Action Method Notebooks review

Originally designed for creative professionals, the Action Method is a note-taking system that focuses on identifying the action steps you need to keep your projects moving forward. Behance, the creators of the Action Method, have also developed a full line of beautiful notebook products designed specifically to work with their system. For this review, we’re taking a look at both the Action Method and their fancy notebooks. How does it all work together? Let’s review! 

How does the Action Method work?

The Action Method is a template for your note taking, breaking the page into four distinct zones to keep your notes organized as you go.

The “prep/focus” area is for pre-work setup including preparation activities and important focus areas for the upcoming session.

The “notations” area is for capturing your running notes, ideas, and sketches during the session.

The “action steps” area is for capturing important tasks and activities to be completed after the session and includes checkbox areas to indicate when they are completed.

The “backburner” section to capture lower-priority items for future follow-up.

It’s a wonderfully simple and intuitive system. They key is the Action Steps action, which allows you to clearly identify and prioritize your critical next steps when your note taking session is completed.

Beautiful, functional notebooks

Featuring top-quality materials and beautifully minimalist design, the Action Method Notebooks are lovely to work with. They also integrate some clever features that promote their overall usability. I’ve got two different types of Action Method Notebooks for my review.

The Reduced Action Notebook variant I’m testing is designed with all the features of the Action Method system, but without the branding or color integration found in other products in the lineup. The cover material is a thick, semi-rigid material with a suede-like texture. The interior paper is a soft white 80-pound vellum that has a subtle texture and excellent hand feel. Bound with black double-spiral binding, each page also has two sets of perforations: separate the pages at the first perforation for loose pages, or at the second perforation to use the pre-drilled holes to add your notes to a three-ring binder.

On the Reduced Action Notebook, you’ll find each page is printed on the front face with the Action Method four-zone template in a neutral grey. The notation area features a dot-grid pattern to facilitate writing and drawing, and this pattern is also printed on the back of each page if you need more room for your observations and musings. In other notebooks in the product line, the action steps area is highlighted in solid blocks of bold color to stand out from the rest of the page. The Reduced Action Notebook uses the same layout but presents the action steps in simple framed boxes.

If you’re a designer, the Dot Grid book may be more to your liking. It’s the same style notebook, but the Action Method template is replaced with the dot grid pattern covering the front and back of all pages. This leaves the whole page open for sketching layouts with the grid pattern as a background guide. The Reduced Dot Grid Notebook I am testing also foregoes the external branding for simple, all-black cover.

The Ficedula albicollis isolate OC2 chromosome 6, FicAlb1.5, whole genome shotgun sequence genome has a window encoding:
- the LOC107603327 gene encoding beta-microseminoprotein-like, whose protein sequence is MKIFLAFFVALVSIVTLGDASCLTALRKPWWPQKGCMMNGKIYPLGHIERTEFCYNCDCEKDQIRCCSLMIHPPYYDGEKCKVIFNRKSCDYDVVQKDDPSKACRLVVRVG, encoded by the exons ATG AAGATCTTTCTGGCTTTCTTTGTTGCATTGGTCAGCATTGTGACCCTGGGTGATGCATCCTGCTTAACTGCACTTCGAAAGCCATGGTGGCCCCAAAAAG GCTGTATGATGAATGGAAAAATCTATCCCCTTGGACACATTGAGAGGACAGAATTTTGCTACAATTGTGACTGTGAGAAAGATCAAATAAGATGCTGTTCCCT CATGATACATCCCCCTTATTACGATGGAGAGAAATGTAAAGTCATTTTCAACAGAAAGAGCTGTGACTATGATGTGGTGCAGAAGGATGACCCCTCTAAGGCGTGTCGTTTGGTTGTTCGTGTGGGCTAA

Speaking of which… the Action Method Notebook series sports a variety of notebook products to fit your needs. My notebooks are each 8.5” by 10.5”, but different sizes are available as well as hard-bound Moleskine-style journal books, loose notepads, and notepads that just feature the action step format (which you could pair with your Dot Grid notebook for a complete note-taking solution). You can check out all the variations on the Action Method web site.

Let’s take some notes!

You can take your notes on any old piece of paper, but there’s something special about incorporating beautifully crafted notebooks into your daily work life. When you combine that with a simple & elegant system for organizing yourself, the result is a wonderfully useful set of work tools.

If you are a fan of high-end notebooks, you’ll love the Action Method products. The material quality is on par with competitive products like Rhodia or Moleskine. The covers are durable, classy, and hold up well with continuous handling. The thick interior pages have beautiful texture with a great hand feel. The minimalist & elegant styling looks great when you pull it out of your bag for that big meeting. As a day-to-day notebook, they just feel good (and look good) to use.

The pages themselves are great for note taking. The soft white color is easy on the eyes, reducing eye strain. They also absorb inks wonderfully, reducing the smudges and smears that you sometimes get on cheaper papers. There’s no bleeding through to the back of the page. The grey printed templates and grid patterns are dark enough to read well but light enough that they don’t conflict with handmade scribbles (I tested blue and black inks for this). I tend to crawl all over the place when I take notes on a blank page, but I also don’t like the formality of ruled pages that makes me feel like I need to stay within the lines. The dot grid patterning for your note taking areas is a great solution. It’s excellent for sketching out designs, but also provides helpful guides to make your handwritten notes easier to read later.